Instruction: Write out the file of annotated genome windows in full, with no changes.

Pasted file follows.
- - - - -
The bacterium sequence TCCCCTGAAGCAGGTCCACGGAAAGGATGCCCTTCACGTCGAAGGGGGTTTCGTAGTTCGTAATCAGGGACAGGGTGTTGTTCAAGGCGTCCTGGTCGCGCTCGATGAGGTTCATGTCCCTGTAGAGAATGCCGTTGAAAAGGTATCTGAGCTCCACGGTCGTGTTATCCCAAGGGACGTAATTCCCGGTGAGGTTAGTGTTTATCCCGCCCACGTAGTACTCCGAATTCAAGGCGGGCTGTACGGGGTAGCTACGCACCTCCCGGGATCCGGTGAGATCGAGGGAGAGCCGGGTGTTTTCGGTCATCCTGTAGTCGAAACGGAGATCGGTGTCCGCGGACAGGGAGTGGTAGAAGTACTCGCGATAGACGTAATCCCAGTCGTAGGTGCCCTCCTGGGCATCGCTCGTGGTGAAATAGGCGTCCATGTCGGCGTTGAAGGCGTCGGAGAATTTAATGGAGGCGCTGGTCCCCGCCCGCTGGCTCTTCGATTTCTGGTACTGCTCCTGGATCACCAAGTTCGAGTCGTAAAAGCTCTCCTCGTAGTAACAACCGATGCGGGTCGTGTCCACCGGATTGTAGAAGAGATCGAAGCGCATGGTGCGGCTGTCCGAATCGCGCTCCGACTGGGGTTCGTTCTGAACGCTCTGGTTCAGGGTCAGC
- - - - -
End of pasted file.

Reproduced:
The bacterium sequence TCCCCTGAAGCAGGTCCACGGAAAGGATGCCCTTCACGTCGAAGGGGGTTTCGTAGTTCGTAATCAGGGACAGGGTGTTGTTCAAGGCGTCCTGGTCGCGCTCGATGAGGTTCATGTCCCTGTAGAGAATGCCGTTGAAAAGGTATCTGAGCTCCACGGTCGTGTTATCCCAAGGGACGTAATTCCCGGTGAGGTTAGTGTTTATCCCGCCCACGTAGTACTCCGAATTCAAGGCGGGCTGTACGGGGTAGCTACGCACCTCCCGGGATCCGGTGAGATCGAGGGAGAGCCGGGTGTTTTCGGTCATCCTGTAGTCGAAACGGAGATCGGTGTCCGCGGACAGGGAGTGGTAGAAGTACTCGCGATAGACGTAATCCCAGTCGTAGGTGCCCTCCTGGGCATCGCTCGTGGTGAAATAGGCGTCCATGTCGGCGTTGAAGGCGTCGGAGAATTTAATGGAGGCGCTGGTCCCCGCCCGCTGGCTCTTCGATTTCTGGTACTGCTCCTGGATCACCAAGTTCGAGTCGTAAAAGCTCTCCTCGTAGTAACAACCGATGCGGGTCGTGTCCACCGGATTGTAGAAGAGATCGAAGCGCATGGTGCGGCTGTCCGAATCGCGCTCCGACTGGGGTTCGTTCTGAACGCTCTGGTTCAGGGTCAGC